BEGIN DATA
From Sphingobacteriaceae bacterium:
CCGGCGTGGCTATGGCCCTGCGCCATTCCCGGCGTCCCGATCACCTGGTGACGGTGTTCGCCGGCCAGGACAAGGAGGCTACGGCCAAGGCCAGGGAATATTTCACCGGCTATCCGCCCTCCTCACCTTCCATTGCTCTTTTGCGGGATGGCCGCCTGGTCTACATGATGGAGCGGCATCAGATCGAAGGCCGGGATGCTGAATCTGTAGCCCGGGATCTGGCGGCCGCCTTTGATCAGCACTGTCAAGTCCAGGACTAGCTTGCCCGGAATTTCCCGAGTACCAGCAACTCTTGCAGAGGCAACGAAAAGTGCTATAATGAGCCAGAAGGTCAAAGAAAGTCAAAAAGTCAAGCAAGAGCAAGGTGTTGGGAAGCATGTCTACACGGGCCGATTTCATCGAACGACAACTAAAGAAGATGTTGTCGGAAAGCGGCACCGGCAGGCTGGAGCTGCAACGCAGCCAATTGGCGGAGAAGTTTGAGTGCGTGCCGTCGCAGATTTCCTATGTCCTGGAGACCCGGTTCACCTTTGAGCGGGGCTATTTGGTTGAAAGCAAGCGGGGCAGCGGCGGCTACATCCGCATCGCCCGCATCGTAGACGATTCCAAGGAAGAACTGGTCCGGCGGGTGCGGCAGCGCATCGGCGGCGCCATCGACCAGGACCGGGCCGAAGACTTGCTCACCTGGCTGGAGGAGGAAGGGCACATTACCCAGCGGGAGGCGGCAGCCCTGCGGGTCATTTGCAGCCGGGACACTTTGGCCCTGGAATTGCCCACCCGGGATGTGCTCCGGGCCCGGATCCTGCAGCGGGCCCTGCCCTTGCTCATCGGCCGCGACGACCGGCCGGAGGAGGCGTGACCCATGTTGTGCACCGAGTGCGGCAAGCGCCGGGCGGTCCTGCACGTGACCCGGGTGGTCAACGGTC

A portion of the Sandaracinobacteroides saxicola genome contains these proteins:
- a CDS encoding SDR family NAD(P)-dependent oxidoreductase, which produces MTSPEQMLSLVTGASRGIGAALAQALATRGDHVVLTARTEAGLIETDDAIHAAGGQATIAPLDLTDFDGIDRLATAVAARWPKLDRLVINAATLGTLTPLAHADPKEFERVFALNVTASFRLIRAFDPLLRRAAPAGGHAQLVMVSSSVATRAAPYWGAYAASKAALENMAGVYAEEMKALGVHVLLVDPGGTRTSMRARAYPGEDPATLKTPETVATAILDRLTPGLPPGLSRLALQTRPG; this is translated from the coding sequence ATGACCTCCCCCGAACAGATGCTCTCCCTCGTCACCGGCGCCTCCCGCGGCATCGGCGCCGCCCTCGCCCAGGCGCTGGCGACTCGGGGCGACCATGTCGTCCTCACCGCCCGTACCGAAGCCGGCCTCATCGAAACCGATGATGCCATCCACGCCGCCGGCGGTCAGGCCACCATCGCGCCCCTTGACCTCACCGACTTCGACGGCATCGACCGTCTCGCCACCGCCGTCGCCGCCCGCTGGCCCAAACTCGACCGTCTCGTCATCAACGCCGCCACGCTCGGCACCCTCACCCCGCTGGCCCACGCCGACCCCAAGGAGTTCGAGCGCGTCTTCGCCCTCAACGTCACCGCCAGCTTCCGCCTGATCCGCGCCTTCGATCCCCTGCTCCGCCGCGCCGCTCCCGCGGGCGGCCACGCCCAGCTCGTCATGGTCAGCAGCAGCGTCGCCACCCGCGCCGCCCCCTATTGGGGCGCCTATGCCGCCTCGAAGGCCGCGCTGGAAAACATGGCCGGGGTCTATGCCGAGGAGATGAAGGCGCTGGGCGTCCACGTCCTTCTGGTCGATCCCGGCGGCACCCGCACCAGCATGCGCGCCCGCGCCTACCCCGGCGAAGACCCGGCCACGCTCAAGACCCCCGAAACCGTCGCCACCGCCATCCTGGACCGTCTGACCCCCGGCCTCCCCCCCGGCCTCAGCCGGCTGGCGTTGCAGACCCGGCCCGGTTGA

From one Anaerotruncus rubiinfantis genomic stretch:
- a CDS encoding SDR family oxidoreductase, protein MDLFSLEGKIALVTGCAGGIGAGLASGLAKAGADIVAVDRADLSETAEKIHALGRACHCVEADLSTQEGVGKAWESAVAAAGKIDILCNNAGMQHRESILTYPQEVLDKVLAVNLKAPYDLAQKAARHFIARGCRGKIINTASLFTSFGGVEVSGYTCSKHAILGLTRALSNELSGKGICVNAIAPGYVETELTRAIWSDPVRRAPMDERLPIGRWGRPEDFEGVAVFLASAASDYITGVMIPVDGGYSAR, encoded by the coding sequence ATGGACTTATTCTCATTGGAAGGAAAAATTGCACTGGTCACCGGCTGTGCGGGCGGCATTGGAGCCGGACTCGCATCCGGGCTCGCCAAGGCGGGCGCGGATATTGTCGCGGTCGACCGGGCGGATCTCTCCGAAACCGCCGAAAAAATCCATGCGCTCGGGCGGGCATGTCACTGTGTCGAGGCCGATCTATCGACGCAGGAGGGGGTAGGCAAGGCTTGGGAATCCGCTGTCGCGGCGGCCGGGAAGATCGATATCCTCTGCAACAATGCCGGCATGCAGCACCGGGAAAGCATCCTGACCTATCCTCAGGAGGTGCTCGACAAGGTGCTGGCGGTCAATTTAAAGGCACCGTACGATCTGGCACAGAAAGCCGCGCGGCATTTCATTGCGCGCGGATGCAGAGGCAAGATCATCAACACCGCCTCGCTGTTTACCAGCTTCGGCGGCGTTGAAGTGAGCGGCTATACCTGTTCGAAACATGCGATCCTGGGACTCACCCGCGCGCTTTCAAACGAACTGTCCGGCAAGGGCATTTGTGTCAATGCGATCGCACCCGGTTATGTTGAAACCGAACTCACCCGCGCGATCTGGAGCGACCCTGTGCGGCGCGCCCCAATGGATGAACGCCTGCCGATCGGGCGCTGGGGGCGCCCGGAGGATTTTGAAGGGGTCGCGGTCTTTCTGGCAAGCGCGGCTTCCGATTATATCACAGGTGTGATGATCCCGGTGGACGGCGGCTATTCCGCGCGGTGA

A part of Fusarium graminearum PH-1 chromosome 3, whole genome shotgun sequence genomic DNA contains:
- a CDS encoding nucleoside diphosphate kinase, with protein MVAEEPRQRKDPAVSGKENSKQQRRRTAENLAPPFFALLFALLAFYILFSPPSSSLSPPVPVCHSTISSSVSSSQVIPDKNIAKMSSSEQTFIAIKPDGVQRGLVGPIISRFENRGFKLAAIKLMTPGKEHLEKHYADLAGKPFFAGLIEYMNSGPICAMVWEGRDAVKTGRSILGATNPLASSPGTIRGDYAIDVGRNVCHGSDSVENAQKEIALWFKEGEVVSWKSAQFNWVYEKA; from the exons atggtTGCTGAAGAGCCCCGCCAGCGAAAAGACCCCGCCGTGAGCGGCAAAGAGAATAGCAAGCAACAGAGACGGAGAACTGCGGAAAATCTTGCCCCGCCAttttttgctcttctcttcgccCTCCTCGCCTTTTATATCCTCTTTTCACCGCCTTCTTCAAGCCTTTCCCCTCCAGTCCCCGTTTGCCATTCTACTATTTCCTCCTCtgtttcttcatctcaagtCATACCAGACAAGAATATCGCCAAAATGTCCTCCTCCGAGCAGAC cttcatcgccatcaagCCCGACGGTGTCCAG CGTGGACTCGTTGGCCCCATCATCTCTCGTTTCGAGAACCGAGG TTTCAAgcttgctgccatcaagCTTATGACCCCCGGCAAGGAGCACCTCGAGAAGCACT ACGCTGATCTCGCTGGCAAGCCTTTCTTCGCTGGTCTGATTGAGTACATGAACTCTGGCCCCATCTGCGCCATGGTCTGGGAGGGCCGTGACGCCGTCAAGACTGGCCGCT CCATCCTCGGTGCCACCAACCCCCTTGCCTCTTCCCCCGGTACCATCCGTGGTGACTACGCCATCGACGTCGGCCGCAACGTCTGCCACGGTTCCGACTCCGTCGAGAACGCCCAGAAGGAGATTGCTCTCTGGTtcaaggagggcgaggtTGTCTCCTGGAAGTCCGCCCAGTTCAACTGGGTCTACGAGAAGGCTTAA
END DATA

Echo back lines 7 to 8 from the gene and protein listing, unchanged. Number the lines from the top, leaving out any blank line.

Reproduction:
A part of Fusarium graminearum PH-1 chromosome 3, whole genome shotgun sequence genomic DNA contains:
- a CDS encoding nucleoside diphosphate kinase, with protein MVAEEPRQRKDPAVSGKENSKQQRRRTAENLAPPFFALLFALLAFYILFSPPSSSLSPPVPVCHSTISSSVSSSQVIPDKNIAKMSSSEQTFIAIKPDGVQRGLVGPIISRFENRGFKLAAIKLMTPGKEHLEKHYADLAGKPFFAGLIEYMNSGPICAMVWEGRDAVKTGRSILGATNPLASSPGTIRGDYAIDVGRNVCHGSDSVENAQKEIALWFKEGEVVSWKSAQFNWVYEKA; from the exons atggtTGCTGAAGAGCCCCGCCAGCGAAAAGACCCCGCCGTGAGCGGCAAAGAGAATAGCAAGCAACAGAGACGGAGAACTGCGGAAAATCTTGCCCCGCCAttttttgctcttctcttcgccCTCCTCGCCTTTTATATCCTCTTTTCACCGCCTTCTTCAAGCCTTTCCCCTCCAGTCCCCGTTTGCCATTCTACTATTTCCTCCTCtgtttcttcatctcaagtCATACCAGACAAGAATATCGCCAAAATGTCCTCCTCCGAGCAGAC cttcatcgccatcaagCCCGACGGTGTCCAG CGTGGACTCGTTGGCCCCATCATCTCTCGTTTCGAGAACCGAGG TTTCAAgcttgctgccatcaagCTTATGACCCCCGGCAAGGAGCACCTCGAGAAGCACT ACGCTGATCTCGCTGGCAAGCCTTTCTTCGCTGGTCTGATTGAGTACATGAACTCTGGCCCCATCTGCGCCATGGTCTGGGAGGGCCGTGACGCCGTCAAGACTGGCCGCT CCATCCTCGGTGCCACCAACCCCCTTGCCTCTTCCCCCGGTACCATCCGTGGTGACTACGCCATCGACGTCGGCCGCAACGTCTGCCACGGTTCCGACTCCGTCGAGAACGCCCAGAAGGAGATTGCTCTCTGGTtcaaggagggcgaggtTGTCTCCTGGAAGTCCGCCCAGTTCAACTGGGTCTACGAGAAGGCTTAA